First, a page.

1-1
Chapter 21Chapter 21
Term LoansTerm Loans
and Leasesand Leases
© Pearson Education Limited 2004
Fundamentals of Financ...
1-2
After studying Chapter 21,After studying Chapter 21,
you should be able to:you should be able to:
Describe various typ...
1-3
Term Loans and LeasesTerm Loans and Leases
Term Loans
Provisions of Loan Agreements
Equipment Financing
Lease Financin...
1-4
Term LoanTerm Loan -- Debt originally scheduled
for repayment in more than 1 year, but
generally in less than 10 years...
1-5
Costs of a Term LoanCosts of a Term Loan
The interest rate is higher than on a short-
term loan to the same borrower (...
1-6
Benefits of a Term LoanBenefits of a Term Loan
The borrower can tailor a loan to their
specific needs through direct n...
1-7
Revolving CreditRevolving Credit
AgreementsAgreements
Agreements are frequently for three years.
The actual notes are ...
1-8
Medium-Term NoteMedium-Term Note
Maturities range from 9 months to 30 years (or more).
Issuers include finance compani...
1-9
Provisions ofProvisions of
Loan AgreementsLoan Agreements
CovenantCovenant -- A restriction on a borrower
imposed by a...
1-10
Formulation of ProvisionsFormulation of Provisions
General provisionsGeneral provisions are used in most loan
agreeme...
1-11
FrequentFrequent
General ProvisionsGeneral Provisions
Working capital requirement
Cash dividend and repurchase of
com...
1-12
FrequentFrequent
Routine ProvisionsRoutine Provisions
Furnish financial statements and maintain
adequate insurance to...
1-13
Equipment FinancingEquipment Financing
Loans are usually extended for more than 1 year.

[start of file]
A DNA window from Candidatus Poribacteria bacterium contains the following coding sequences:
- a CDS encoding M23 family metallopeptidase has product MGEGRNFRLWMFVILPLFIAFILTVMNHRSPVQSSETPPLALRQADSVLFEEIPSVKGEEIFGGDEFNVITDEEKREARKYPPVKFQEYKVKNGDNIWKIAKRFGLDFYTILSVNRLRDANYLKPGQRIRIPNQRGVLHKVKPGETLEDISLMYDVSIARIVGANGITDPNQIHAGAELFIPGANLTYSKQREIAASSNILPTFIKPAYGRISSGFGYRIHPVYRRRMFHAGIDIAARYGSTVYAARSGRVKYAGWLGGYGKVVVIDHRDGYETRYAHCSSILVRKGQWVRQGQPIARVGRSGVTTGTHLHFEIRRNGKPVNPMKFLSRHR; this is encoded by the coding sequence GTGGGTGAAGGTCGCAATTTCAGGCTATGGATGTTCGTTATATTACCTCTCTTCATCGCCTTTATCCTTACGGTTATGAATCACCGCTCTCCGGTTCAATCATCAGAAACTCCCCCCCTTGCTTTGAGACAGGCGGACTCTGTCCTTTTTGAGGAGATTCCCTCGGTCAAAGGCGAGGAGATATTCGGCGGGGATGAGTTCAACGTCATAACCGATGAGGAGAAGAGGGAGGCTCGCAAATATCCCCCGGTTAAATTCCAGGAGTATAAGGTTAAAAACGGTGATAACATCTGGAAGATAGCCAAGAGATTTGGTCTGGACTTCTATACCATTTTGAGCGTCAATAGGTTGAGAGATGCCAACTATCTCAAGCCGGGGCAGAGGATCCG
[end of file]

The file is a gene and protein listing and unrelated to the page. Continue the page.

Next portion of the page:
The lender evaluates the mark...
1-14
Sources and Types ofSources and Types of
Equipment FinancingEquipment Financing
1.1. Chattel MortgageChattel Mortgage...
1-15
Sources and Types ofSources and Types of
Equipment FinancingEquipment Financing
The buyer signs a conditional sales c...
1-16
Lease FinancingLease Financing
Examples of familiar leasesExamples of familiar leases
Apartments Houses
Offices Autom...
1-17
Issues in Lease FinancingIssues in Lease Financing
AdvantageAdvantage: Use of an asset without
purchasing the asset
O...
1-18
Types of LeasingTypes of Leasing
The lessor realizes any residual value.
LessorsLessors: insurance companies, institu...
1-19
Types of LeasingTypes of Leasing
The firm often leases an asset directly from a
manufacturer (e.g., IBM leases comput...
1-20
Types of LeasingTypes of Leasing
Popular for big-ticket assets such as aircraft, oil
rigs, and railway equipment.
The...
1-21
Accounting and TaxAccounting and Tax
Treatment of LeasesTreatment of Leases
In the past, leases were “off-balance-she...
1-22
Economic RationaleEconomic Rationale
for Leasingfor Leasing
Leasing allows higher-income taxable companies to
own equ...
1-23
““Should I LeaseShould I Lease
or Should I Buy?”or Should I Buy?”
Basket Wonders (BW) is deciding between leasing
a n...
1-24
““Should I LeaseShould I Lease
or Should I Buy?”or Should I Buy?”
The lessor calculates the lease payments
based on a...
1-25
““Should I LeaseShould I Lease
or Should I Buy?”or Should I Buy?”
The purchase value of the equipment will